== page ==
“…We have arrived at the marks of dangerous religious bigotry: spreading sensationalistic lies, instigating fear in the public, and promoting paranoid conspiracy theories.” (Gene Edward Veith, World Magazine, quoted in the Summit Ministries journal, April 2007)
Some years back, shortly after her death, someone suggested that my great-grandmother had cheated on her husband. The family didn’t get angry. They laughed it off. To the people who knew her, the accusation was simply ridiculous.
When people say bad things about us, what we would like is for our friends and even our enemies to laugh it off. We want to “[keep] a clear conscience, so that those who speak maliciously against your good behavior in Christ may be ashamed of their slander” and “live such good lives among the pagans that, though they accuse you of doing wrong, they may see your good deeds and glorify God on the day he visits us.”
The early Christians, when so accused, could point to their lives as proof that the slander was just that (for example). Today, I’m not sure that would be a useful apologetic. When Dawkins, Harris, and Hitchens et al claim that religion is evil, we can certainly defend ourselves against their attacks, but what we cannot expect is that our friends, much less our enemies, will simply laugh off the accusation. There is too much truth in what they say because, frankly, there is very little difference between us and our non-Christian neighbors (be they Hindu, Muslim, or atheist). The lost look at us and all too often see nothing different than anyone else. I know this is the case with me.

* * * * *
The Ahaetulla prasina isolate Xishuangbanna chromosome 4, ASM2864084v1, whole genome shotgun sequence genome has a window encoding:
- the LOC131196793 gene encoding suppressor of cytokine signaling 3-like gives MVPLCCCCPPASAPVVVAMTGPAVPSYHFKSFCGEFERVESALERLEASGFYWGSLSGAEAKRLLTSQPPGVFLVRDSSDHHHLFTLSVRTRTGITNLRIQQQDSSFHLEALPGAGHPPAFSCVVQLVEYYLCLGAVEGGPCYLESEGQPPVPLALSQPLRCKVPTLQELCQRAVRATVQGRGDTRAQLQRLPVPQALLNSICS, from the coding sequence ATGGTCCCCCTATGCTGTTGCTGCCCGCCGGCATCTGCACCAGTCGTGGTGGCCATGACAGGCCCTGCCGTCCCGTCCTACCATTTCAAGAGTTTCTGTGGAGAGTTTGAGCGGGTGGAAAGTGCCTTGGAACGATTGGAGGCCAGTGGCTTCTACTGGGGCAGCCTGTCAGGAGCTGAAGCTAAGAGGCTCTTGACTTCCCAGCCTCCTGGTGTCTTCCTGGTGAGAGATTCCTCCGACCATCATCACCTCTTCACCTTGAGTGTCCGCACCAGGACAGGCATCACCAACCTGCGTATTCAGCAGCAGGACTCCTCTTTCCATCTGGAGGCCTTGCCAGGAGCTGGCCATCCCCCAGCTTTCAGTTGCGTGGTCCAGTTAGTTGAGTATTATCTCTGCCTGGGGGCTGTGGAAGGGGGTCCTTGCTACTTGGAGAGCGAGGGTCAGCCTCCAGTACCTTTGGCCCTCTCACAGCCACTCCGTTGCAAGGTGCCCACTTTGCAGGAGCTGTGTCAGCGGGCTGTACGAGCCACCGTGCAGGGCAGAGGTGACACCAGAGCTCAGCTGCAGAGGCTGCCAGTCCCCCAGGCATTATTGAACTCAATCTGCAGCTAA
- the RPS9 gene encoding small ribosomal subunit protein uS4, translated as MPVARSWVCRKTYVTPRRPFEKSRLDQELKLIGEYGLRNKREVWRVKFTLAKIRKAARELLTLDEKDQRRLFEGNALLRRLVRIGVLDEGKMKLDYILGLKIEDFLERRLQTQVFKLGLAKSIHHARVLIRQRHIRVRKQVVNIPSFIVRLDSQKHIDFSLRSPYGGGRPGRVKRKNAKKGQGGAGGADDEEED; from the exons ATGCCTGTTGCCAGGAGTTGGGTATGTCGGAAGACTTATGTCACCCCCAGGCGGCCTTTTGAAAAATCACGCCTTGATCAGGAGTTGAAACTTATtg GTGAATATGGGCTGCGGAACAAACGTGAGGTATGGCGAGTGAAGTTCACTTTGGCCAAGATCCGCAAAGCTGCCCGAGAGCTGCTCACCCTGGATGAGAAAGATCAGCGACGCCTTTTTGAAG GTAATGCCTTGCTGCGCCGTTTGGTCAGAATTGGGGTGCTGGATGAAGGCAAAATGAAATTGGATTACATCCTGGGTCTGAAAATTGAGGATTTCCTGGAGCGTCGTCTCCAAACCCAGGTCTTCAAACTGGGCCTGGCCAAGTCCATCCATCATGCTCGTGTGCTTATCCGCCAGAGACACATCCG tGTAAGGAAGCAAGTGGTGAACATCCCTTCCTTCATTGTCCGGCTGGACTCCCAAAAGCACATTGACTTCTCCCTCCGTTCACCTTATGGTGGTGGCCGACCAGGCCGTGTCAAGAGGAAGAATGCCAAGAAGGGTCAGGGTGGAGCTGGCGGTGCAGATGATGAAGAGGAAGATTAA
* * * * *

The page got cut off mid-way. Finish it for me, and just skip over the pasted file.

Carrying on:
We can’t do anything about so-called Christians who have no interest in living a godly life. But we can, and must, examine our lives and ask hard questions. We need to cast off those besetting sins and become the holy people that our Savior deserves and our neighbors need to see.